This post is part 2 of a three-part series on cultivating a love of giving in children.
This time, we’ll be addressing what it means to spiritually be in need—and how children can address those needs in their lives.
One concept I never understood as a child was that of spiritual need. I grew up in a Christian home, went to a Lutheran grade school, and hung out with other Christians in high school. Until college, I didn’t understand the urgency of the Gospel—that people need to hear it now!
Many people have no concept of their own sin, the saving work of Jesus, or the authority of Scripture. Delicately explain to your children that those who don’t believe in Jesus will go to hell—not because they have sinned worse than other people (“All have sinned” Romans 3:23), but because they don’t believe they need to be saved by Jesus.
This isn’t meant to be a scare tactic; instead, it should motivate us to share the Gospel. This provides a great opportunity to talk to your children about witnessing to their friends without mentioning hell (check out this article for some simple tips for children, and this one for more adult-focused witnessing).
The mission field has migrated back to America, where many people are unbelievers (or pre-Christians, if you’ve read Greg Finke’s book Joining Jesus on His Mission). In any case, children don’t have to look far to see people who are in spiritual need.
The Great Commission
Read Matthew 28:19–20 with your children. This passage is the best known when it comes to evangelism. Talk about what these verses mean to them:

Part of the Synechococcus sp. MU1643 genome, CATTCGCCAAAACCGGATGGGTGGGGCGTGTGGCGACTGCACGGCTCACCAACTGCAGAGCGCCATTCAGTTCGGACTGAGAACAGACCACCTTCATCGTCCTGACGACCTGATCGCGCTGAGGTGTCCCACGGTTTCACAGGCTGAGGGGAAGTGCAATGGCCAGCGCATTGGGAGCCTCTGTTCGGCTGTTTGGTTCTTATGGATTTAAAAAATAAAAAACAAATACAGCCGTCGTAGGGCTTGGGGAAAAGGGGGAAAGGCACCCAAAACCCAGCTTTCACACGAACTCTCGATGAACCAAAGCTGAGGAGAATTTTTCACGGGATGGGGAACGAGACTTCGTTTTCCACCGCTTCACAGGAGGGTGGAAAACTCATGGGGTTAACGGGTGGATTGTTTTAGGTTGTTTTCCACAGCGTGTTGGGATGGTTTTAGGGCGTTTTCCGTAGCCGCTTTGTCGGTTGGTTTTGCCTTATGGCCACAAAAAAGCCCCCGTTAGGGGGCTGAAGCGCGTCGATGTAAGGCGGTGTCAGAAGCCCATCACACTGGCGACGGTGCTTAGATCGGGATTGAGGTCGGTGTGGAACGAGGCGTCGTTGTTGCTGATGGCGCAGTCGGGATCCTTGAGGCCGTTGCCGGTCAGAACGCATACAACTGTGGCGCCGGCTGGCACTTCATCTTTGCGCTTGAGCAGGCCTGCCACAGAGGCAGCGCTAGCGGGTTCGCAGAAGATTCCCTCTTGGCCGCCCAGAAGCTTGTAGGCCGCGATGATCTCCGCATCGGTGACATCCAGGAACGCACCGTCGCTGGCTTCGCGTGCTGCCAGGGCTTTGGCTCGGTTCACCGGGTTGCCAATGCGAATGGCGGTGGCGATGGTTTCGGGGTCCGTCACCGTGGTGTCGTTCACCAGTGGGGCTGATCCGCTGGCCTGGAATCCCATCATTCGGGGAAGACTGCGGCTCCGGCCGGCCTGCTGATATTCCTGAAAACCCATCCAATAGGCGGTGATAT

- How can they “make disciples” if they’re not pastors?
- How does Jesus’ command here alter their purpose on earth?
- What does it mean to live out the Gospel, according to these verses?
Transition into how they can act out the Great Commission in their daily life. When do they have opportunities to witness to their classmates, teammates, or neighbors? This is how they can fulfill a spiritual need!
Tying in Tithing
Children might not understand how tithing fulfills a spiritual need. Explain to them the role of the Church, your pastor, and what your tithing does to support both of them. While we are all called to spread the Good News of Jesus, pastors in particular are called to preach the Word of God to believers and unbelievers alike. Tithing makes it possible for pastors to do that full time!
Tithing fulfills the financial needs of church workers, but churches often support others as well, leading them to fulfill spiritual needs too! So tithing money might be given to local food banks, used to buy supplies for a bake sale, or donated to support worthy causes.